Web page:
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The word ‘joder’ is one of the standard ways to say ‘fuck’ in Spanish, and probably the most common, though in countries like Mexico, ‘chingar’ is preferred. Like ‘fuck’ in English, joder is not limited to describing sexual activity but has a variety of other meanings and uses.

The word is vulgar by any definition. It is not used in polite speech, in formal situations, or when making presentations or giving an address. The Real Academia Española gives the following definitions for this word.

1. intr. malson. Practicar el coito.
2. tr. Molestar, fastidiar.
3. tr. Destrozar, arruinar, echar a perder.
1. interj. U. para expresar enfado, irritación, asombro, etc.

In other words, joder means ‘to fuck’, as well as ‘to annoy, anger, or piss off’, ‘to destroy’, and is also used to express anger, irritation, or surprise.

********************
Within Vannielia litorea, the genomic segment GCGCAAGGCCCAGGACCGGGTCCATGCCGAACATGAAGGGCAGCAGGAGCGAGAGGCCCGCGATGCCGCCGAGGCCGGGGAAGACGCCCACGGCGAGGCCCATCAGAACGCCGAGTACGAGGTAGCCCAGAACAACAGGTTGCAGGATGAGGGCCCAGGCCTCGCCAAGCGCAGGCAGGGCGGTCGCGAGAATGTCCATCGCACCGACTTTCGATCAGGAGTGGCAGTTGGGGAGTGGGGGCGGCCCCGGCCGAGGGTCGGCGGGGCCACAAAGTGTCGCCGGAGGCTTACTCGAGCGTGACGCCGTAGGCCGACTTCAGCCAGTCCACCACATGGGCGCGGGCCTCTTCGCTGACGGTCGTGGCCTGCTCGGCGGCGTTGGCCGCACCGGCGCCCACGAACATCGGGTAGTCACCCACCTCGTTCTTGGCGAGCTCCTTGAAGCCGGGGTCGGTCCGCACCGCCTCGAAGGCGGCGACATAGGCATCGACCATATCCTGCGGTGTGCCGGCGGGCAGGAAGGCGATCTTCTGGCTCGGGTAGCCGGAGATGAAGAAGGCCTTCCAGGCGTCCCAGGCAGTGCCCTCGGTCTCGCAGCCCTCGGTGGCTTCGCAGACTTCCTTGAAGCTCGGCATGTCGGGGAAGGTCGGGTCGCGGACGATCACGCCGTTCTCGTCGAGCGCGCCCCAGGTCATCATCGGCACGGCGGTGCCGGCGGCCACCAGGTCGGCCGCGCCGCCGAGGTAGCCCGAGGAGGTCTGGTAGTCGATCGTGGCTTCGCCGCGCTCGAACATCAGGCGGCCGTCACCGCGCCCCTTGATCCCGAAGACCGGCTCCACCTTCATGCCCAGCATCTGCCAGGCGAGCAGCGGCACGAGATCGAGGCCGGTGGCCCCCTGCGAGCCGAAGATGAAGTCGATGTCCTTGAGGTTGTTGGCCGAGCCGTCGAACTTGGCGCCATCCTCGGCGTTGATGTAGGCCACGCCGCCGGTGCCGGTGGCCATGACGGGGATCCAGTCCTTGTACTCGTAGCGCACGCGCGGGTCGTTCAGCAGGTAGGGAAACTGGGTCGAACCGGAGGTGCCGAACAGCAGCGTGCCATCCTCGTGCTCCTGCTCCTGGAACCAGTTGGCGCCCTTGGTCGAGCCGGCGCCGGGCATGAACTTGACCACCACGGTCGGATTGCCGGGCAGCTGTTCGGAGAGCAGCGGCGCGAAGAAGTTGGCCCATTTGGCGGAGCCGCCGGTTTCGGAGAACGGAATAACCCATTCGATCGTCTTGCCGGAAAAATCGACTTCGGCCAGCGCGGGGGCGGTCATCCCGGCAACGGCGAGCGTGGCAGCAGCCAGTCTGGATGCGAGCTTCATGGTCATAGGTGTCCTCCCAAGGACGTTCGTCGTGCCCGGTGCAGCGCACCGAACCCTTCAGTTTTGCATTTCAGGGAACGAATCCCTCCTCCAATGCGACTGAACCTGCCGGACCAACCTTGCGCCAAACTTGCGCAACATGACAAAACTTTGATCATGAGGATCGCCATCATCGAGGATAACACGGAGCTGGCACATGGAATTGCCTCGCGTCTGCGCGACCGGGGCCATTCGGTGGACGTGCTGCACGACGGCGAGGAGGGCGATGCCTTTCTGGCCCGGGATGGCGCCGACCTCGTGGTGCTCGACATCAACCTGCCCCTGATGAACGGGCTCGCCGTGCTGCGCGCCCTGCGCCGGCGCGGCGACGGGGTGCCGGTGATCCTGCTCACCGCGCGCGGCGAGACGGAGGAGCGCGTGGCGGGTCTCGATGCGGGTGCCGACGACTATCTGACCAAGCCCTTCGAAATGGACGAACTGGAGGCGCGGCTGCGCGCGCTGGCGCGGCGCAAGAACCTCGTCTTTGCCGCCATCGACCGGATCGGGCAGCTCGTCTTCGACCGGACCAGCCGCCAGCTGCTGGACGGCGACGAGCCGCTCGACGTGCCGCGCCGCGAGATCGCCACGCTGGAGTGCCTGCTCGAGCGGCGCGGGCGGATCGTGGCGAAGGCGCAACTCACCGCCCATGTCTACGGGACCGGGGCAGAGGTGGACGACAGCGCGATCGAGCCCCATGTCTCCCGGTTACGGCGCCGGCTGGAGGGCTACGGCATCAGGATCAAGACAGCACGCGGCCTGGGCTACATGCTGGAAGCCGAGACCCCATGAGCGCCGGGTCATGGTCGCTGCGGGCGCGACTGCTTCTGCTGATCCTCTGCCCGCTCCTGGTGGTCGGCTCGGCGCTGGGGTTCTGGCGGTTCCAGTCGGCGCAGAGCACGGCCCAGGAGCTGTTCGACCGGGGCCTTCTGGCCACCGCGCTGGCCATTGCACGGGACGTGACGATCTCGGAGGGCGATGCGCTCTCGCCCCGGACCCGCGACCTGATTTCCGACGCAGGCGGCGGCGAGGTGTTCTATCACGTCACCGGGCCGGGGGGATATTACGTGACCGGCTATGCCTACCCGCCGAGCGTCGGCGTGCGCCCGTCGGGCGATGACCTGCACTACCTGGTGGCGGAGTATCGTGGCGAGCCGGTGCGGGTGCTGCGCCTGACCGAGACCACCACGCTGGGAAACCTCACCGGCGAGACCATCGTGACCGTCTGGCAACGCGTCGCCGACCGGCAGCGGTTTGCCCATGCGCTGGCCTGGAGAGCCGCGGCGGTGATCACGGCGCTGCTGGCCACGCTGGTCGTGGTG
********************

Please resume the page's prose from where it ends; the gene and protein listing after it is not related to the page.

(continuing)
• Me jode que creas que he sido yo (I’m pised that you think it was me.)

• ¡No te jode! (Can you believe it! or No problem!)

• ¡Me has jodido mi carro! (You busted up my car!)

• ¡La jodimos! (Now we’re screwed!)

• ¡Que se joda! (Screw him!)

The word is also used as an exclamation, as seen below. Exactly how it might translate into English depends on the context. As with all slang, the translations here are loose.

• ¡Joder! No esperaba eso. (Shit! I wasn’t expecting this)

• ¡No jodas! (You’re kidding! Bloody hell!)

Finally, ‘joder’ is also used in its past participial form (i.e.: jodido/-a) to mean awkward, frustrating, or annoying, as seen below.

• Es un libro jodido. (It’s a damn difficult book.)

• Ni un jodido carro. (Not a damn car.)

Note that ‘joder’ is not always used with the same meaning in different parts of the Spanish-speaking world. It is more common in Spain than Latin America, though can be heard virtually anywhere. You should pay careful attention to how people are using it so that you don’t misunderstand what someone is saying.

As with all curses, be very careful when using any form of joder. Even native speakers can cause offense, so non-natives are usually better off just avoiding them. But ‘joder’ and its accompanying idioms are so common that you have to know them.

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